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Wimbledon | Djokovic completes his rehabilitation

Wimbledon | Djokovic completes his rehabilitation

Novak Djokovic earned his fourth Wimbledon title when he beat Kevin Anderson in straight sets. In the process he has improved his Grand Slam tally of wins to 13, one behind Pete Sampras and four behind his rival Rafa Nadal, whom he beat in the semi-finals.

The final was the third in the Open Era featuring none of the top four players and the first since 1966 when Richard Krajicek defeated MaliVai Washington who were unseeded – a final best remembered for the streacker which who ran across Center Court!

There is no better place to make a comeback, it's a sacred place for the world of tennis, it's very special Novak Djokovic

Djokovic, ranked 21, won 6-2 6-2 7-6 (3) after two hours and 18-minutes during which time he showed all the qualities which had seen him rise to the top of the game and dominate the sport for several years, before an elbow injury side-lined him last Wimbledon.

Anderson, the eighth seed, was the first South African to reach the final since Brian Norton in 1921 though many will think it was Kevin Curren in the 1985 final when he lost to Boris Becker. Curren was then playing as a naturalised American of two months standing!

Anderson was exhausted stepping onto Centre Court having spent 21 hours on court to make the final, defeating Roger Federer the title favourite in five sets in the quarter-finals and then John Isner in a 6 hour 30-minute marathon in the semis.

Djokovic took full advantage of a somewhat listless opponent to romp into a commanding two set lead but then Anderson had made some dramatic comebacks from similar positions in his previous matches and the South African rallied in the third, and even held five set points which had he converted one, would have set up a more interesting final.

Credit though to 31-year-old Serb who only a few months ago was indicating that he might skip the grass court season as he was still unsure of himself having lost in the quarter-finals at the French Open.

But he decided against it and played Eastbourne where he reached the final, and with his confidence now on the up, came through the Wimbledon field eliminating Rafa Nadal in a lengthy semi-final played over two days.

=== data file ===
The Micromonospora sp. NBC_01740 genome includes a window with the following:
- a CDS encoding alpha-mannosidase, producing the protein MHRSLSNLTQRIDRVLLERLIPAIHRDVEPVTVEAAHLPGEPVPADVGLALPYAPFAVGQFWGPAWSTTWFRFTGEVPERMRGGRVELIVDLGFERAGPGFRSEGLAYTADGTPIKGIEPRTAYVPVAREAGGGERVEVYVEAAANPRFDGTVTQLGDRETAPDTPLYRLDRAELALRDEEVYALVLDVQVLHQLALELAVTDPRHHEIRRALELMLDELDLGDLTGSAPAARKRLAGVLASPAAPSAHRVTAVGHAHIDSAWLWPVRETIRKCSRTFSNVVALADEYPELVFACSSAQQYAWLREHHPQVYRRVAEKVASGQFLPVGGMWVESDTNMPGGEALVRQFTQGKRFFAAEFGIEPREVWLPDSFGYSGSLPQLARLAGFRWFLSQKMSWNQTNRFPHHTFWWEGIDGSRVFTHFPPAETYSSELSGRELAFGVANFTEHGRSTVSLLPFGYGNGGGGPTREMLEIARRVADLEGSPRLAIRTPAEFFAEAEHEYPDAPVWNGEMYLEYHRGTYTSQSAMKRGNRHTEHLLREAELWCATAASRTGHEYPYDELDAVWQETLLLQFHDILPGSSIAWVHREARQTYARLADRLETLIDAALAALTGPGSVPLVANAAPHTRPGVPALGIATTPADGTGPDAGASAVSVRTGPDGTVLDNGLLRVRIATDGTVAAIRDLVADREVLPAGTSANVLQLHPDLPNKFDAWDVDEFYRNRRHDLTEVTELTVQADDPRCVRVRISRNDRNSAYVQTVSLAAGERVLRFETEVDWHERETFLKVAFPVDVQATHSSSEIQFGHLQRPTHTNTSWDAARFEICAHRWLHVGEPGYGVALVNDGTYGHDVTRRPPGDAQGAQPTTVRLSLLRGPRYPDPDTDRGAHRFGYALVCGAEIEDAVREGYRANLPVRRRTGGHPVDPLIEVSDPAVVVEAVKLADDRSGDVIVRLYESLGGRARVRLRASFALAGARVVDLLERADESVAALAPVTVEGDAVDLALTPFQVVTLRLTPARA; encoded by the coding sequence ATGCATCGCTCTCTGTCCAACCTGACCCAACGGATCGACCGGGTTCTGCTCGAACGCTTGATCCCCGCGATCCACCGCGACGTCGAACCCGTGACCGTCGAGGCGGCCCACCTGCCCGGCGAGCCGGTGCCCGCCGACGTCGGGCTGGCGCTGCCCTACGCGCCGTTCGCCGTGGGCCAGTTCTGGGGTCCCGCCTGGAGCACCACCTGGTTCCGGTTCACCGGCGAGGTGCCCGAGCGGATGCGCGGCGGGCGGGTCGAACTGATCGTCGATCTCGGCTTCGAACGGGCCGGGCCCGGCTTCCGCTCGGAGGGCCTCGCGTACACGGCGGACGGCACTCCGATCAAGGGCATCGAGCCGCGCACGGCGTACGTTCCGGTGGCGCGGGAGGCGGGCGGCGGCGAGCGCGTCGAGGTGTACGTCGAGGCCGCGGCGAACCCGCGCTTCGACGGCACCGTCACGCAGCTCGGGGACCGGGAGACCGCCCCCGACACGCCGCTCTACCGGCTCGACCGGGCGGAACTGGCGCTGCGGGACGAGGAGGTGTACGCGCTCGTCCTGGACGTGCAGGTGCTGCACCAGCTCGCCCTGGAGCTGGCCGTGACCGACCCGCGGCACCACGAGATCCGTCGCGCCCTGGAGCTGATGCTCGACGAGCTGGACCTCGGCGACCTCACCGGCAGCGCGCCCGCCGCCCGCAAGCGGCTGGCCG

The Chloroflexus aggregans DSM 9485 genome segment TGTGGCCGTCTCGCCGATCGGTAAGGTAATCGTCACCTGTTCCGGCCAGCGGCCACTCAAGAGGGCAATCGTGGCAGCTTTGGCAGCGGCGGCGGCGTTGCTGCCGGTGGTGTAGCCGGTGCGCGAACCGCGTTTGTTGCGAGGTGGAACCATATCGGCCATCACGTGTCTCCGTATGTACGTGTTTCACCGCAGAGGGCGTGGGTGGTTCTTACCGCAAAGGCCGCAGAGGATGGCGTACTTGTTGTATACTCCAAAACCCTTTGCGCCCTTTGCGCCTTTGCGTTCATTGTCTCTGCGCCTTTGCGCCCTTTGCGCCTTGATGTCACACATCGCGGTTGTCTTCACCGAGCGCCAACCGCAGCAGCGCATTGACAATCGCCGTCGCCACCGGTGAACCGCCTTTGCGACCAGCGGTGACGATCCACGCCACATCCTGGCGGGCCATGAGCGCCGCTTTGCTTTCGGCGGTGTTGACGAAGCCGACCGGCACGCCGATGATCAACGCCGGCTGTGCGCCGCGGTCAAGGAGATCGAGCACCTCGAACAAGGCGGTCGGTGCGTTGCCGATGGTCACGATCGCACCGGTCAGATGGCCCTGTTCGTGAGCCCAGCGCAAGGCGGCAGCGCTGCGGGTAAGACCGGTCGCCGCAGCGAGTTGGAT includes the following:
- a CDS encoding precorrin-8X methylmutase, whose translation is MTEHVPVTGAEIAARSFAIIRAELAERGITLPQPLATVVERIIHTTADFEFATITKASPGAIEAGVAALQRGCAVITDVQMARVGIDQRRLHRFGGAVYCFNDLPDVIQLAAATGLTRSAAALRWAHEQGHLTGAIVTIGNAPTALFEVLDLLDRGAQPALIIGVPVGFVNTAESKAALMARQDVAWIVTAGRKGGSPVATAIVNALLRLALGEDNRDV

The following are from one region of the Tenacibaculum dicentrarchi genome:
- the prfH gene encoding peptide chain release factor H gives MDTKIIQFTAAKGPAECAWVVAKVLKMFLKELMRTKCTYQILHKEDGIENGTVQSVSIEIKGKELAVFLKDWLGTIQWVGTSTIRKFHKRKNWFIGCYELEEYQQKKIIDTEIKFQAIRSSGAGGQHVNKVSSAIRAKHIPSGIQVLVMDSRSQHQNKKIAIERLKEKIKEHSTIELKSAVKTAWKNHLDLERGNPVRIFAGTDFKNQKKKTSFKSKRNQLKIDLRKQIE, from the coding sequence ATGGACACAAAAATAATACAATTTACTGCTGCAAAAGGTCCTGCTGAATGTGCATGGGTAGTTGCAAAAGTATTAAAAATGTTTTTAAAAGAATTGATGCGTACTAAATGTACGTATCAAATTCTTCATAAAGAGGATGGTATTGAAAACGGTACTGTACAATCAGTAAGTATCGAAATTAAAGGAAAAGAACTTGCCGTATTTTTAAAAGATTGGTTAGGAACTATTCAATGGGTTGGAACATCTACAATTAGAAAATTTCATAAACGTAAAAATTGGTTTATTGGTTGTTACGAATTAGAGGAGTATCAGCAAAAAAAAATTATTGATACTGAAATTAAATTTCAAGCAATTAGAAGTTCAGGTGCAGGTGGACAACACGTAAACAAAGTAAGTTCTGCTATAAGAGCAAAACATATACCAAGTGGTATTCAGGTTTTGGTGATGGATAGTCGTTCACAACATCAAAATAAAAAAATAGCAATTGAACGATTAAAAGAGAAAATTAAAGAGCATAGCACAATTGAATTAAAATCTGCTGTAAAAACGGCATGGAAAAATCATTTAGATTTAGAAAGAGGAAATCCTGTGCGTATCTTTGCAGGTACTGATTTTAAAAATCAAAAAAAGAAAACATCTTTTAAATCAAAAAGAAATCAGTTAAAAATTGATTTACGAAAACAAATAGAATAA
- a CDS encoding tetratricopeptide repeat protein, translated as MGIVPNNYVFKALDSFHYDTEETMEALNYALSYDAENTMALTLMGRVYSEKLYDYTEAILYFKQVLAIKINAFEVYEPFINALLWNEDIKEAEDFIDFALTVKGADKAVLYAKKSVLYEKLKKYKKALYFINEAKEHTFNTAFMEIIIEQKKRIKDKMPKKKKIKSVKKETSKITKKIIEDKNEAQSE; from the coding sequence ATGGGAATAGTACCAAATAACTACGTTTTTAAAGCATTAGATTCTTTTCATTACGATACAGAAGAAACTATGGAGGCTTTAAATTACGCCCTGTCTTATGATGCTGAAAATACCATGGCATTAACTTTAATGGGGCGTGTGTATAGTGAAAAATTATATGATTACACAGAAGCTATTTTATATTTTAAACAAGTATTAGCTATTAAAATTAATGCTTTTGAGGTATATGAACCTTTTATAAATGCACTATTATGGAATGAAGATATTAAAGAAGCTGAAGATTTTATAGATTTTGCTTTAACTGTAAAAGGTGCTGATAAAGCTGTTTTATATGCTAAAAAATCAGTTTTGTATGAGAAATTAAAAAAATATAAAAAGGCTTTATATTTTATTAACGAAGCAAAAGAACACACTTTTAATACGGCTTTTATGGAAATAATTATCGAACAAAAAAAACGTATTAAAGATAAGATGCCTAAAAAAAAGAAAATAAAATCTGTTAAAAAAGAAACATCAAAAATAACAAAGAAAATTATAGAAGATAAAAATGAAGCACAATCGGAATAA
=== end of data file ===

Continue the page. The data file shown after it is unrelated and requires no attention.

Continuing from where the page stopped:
There were no favourites though pundits did favour the Serb as he had only lost once to the South African in six previous meetings, and that was ten years ago!

During his run into the final Anderson had struck 172 aces but even his best weapon, let him down on this occasion as he could only fire down 10. He also had seven break points which he failed to convert.

But the scene was set in the first game when Anderson was broken before the match really got under way, and that was on a double fault. He was broken again in the fifth as Djokovic cruised through the opening set conceding just three points on his serve.

Anderson was forced to call for the trainer for treatment to his upper right arm which didn’t bode well.

The second set followed a familiar pattern, Djokovic breaking in the first and fifth games and fighting off the only break point he faced in the eighth game.

Anderson battled in the third set where he had five set points, but all were saved by Djokovic, as the third set slipped into the tie-break.

There Djokovic raced 4-1 ahead earning four championship points when Anderson dumped a forehand into the net. The first was saved with a smash but the second, served down the middle, was returned into the net.

“I am definitely not feeling as fresh as I was coming into the week,” Anderson said after the match. “But I’d have given another 21 hours to have the opportunity to play out here, it really meant a lot to me.”

He leaves Wimbledon having participated in the longest semi-final in tennis history as well as having won the most games ever in the fortnight, another record.

Unfortunately, it wasn’t a classic which may well have disappointed the Duke and Duchess of Cambridge as well as the Prime Minister Theresa May who were up in the Royal Box.

“There is no better place to make a comeback, it’s a sacred place for the world of tennis, it’s very special,” said Novak Djokovic who can now be said to have completed his rehabilitation!






About The Author

Henry Wancke

Henry Wancke is one of the most respected Tennis writers in the UK. Henry is the Editor of both Tennis Threads Magazine and tennisthreads.net. He previously worked as Editor of Tennis World, Serve & Volley as well as Tennis Today magazines and been stringer for The Daily Telegraph, The Guardian and Press Association. He also co-authored the Ultimate Encyclopaedia of Tennis with John Parsons published by Carlton, and the Federation Cup – the first 32 years, published by the ITF. Currently he is the Secretary of the Lawn Tennis Writers’ Association and Hon Vice President of the Tennis Industry Association UK.

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